If I have a special occasion I wear flats in the car, switch to kitten heels, and then back to flats on the way home. ( If it is a long occasion, I carry the flats in a pretty bag inside and put them on during the evening).
    One more thing: panty hose do wonders for your legs but stores are not stocking them like they used to. I wish they understood that the minute you have spider veins panty hose in a little thicker denier do wonders!

  3. Jan Foley says:

    I am 71. I think nothing ages a person more than trying too hard to look young. Colouring your hair (where the white shows at the roots?) For heaven’s sake. If you’ve got grey/white hair, enjoy it! If you colour your hair, when do you stop?

    Too much makeup looks awful. Too much skin showing …unless you miraculously don’t have ageing skin …is a dead giveaway that you are OLD. Wearing heavy earrings that stretch your ears …ouch.

    Attempting to wear all the new styles that were designed for young bodies is not usually a great idea. And there is nothing wrong with ‘hiding’ your shape if you’re not comfortable in it either. If you’re comfortable and happy, people around you won’t care (or notice) if you’re on trend or not. Get a nice hairstyle that suits you AND your hair type. Treat yourself to new clothes every now and again. Buy what you like, and it will ‘go together’ just fine.

    For me, the ideal older woman is Dame Judi Dench. She isn’t trying to hide her age at all …and she’s ageless, really. Men still fancy her. Women respect her. She makes the best of what she’s got, and doesn’t do ‘artificial.’ I think she is beautiful. And she’s way older than me!

  4. Susan Bartlett says:

    Great post and great comments! I agree with just about everyone.
    Another thing I think is aging is small petite jewelry, especially if you are not small or petite. My sister says it’s a classic look. I guess you have to be careful that classic looks modern, not just old.

  5. Why are frameless glasses aging?

    1. As we age, our personal coloring fades so frameless glasses blend in. They are discreet but they also don’t have any “presence” on our face.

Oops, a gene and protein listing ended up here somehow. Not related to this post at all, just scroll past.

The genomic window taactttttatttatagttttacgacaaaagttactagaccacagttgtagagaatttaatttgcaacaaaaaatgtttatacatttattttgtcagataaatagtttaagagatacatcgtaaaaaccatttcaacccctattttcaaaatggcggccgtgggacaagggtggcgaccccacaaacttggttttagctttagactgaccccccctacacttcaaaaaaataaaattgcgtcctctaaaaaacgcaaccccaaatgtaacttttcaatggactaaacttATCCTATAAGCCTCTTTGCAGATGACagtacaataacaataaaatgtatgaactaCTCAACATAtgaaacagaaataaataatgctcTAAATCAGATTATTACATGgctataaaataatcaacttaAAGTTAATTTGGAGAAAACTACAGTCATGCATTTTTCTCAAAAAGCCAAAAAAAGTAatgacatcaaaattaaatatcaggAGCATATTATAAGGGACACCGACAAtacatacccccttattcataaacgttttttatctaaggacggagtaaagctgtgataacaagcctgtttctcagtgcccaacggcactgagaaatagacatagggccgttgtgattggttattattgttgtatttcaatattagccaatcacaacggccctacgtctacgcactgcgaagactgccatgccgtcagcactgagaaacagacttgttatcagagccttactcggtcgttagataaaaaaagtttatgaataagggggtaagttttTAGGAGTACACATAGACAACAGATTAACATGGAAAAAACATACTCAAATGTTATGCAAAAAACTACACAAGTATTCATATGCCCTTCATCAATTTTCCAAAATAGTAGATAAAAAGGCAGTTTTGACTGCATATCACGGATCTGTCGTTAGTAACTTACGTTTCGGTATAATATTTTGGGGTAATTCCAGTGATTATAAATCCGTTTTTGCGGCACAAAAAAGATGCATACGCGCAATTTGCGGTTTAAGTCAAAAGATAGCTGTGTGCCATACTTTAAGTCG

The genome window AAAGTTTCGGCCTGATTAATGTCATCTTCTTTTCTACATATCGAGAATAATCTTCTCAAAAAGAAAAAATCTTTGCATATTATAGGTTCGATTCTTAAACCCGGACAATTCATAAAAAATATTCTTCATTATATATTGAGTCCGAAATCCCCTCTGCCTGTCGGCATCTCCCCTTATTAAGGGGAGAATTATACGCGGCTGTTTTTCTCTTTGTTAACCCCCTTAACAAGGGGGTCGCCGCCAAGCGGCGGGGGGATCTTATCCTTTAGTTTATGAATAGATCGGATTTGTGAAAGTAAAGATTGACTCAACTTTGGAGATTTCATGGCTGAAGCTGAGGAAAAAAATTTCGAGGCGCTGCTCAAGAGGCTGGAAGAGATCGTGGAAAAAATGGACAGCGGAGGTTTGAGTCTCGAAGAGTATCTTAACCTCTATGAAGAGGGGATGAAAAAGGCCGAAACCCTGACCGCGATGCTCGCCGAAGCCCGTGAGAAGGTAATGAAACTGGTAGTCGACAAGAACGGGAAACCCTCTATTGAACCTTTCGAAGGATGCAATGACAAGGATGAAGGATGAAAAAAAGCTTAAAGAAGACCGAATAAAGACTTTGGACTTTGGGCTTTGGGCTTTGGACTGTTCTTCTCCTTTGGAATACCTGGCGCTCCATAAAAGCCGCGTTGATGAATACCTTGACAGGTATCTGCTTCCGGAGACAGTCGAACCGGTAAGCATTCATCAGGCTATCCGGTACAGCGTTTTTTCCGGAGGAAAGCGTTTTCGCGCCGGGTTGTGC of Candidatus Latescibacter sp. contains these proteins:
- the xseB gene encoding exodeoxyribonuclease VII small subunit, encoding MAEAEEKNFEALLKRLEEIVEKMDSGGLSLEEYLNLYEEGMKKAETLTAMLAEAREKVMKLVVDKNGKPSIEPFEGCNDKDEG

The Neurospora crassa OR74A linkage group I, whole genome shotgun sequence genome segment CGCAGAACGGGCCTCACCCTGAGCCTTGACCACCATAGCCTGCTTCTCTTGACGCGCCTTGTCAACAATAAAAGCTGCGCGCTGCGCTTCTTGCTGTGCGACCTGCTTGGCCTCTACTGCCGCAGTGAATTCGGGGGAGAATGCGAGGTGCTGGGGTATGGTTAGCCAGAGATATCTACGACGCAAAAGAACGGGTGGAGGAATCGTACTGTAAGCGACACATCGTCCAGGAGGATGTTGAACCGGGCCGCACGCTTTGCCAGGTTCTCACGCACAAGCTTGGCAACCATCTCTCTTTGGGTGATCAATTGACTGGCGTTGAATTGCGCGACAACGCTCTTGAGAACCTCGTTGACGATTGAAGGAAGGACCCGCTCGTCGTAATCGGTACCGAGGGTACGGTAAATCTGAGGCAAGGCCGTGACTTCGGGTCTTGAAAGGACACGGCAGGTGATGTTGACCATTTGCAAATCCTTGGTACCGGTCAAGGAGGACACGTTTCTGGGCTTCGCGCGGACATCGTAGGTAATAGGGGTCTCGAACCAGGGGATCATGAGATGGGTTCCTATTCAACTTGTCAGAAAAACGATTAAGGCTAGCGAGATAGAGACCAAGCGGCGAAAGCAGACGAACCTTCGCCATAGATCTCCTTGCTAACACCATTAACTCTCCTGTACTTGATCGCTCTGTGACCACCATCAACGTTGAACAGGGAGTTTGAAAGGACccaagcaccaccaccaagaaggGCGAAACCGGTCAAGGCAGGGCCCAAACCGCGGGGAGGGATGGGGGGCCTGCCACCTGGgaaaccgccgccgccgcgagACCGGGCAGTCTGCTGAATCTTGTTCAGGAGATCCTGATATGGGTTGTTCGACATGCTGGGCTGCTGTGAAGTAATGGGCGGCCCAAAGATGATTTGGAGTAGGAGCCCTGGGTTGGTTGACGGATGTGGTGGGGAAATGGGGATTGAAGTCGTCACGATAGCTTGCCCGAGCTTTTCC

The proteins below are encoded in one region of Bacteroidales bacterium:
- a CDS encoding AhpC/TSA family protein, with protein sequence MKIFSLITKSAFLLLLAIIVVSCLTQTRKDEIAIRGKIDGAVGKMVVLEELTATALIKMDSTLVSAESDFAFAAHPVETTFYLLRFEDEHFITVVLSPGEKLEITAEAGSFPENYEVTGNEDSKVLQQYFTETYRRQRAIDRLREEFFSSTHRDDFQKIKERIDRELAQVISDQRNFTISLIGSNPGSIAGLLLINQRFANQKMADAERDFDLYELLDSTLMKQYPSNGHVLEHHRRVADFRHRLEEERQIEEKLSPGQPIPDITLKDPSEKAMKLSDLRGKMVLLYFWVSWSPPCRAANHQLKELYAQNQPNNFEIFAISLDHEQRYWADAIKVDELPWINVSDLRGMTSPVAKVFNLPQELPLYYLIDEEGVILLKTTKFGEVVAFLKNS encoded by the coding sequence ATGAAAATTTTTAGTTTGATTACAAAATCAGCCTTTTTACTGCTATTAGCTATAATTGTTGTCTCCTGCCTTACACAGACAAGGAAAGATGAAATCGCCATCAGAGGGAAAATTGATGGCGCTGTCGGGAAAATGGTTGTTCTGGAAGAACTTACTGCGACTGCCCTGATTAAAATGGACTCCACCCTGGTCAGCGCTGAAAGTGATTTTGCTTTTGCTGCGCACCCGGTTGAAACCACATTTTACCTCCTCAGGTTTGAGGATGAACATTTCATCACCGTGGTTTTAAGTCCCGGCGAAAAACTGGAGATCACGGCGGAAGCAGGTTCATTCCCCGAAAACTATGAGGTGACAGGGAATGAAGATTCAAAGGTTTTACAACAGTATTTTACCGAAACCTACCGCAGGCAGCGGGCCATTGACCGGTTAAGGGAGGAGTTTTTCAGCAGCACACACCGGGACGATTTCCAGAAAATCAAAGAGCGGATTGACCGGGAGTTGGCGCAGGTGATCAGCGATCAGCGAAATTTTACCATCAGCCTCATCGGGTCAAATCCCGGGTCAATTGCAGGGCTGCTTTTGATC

1. It seems to me that frameless glasses just scream “Granny!”, and not in a good way.

  6. Patricia Watters says:

    Frumpy footwear always makes me sad when I see it. I know not everyone can wear heels, and many people do have to wear shoes with inserts or to accommodate other considerations, but I think there are many brands of shoes trying to make comfortable footwear for all. Even if you have only one or two pairs of really high-quality, nice-looking pairs shoes, it’s just so much better than a pair of white running shoes worn with dress pants (unless I suppose, that’s a trend you are going for). I work with a woman who wears pantyhose and the ugliest pair of brown brogans you ever did see. It’s just sad.

    1. Maybe she’s disabled and must wear custom shoes that cost a fortune. I try not to judge people’s worth based on their choice of footwear.

  7. I turned 70 this year, so I’m not sure how much older I’ll look if I wear baggy pastels. I like to think of it as looking as put-together as possible rather than “younger.”

  8. Great list, great comments! We do enjoy our “ruts” don’t we!!?? I am now determined to wiggle out of my style rut. Thanks, ladies, for your inspiration!!

  9. Eileen Ternullo says:

    Great post. I think not staying current makes us look older, hair, clothes, shoes, bags, accessories, makeup and nails all need to be current. A trip to a personal stylist in a major department store every few years is helpful to me. As for hose, I’ve seen it worn in Europe by different ages of women the last couple of years, so we may be seeing it here as well.

    1. Things do usually start in Europe so it’s a good indication of what’s coming our way.

  10. Great list. May I add outdated hairstyle? I changed stylists recently, and I look 10 years younger.

  11. That was an interesting read. I agree with you that classics are timeless and ageless.
    I find that one thing that seems to age both men and women is posture. It rearranges the entire body and presence. So I work on mine. Standing up correctly makes me feel more energized and therefore, younger.
    The next thing is hair. I am still on a quest for my best haircut so have long periods between cuts when I’m assessing what to do with my hair next. During those times I feel frumpy and years older. I think it is totally unfair that a good stylist isn’t our female birthright!.
    For me, added pounds make me look and feel much older. So it’s a continual effort to stay a bit underweight. I feel much better, lighter, healthier, more buoyant .. younger.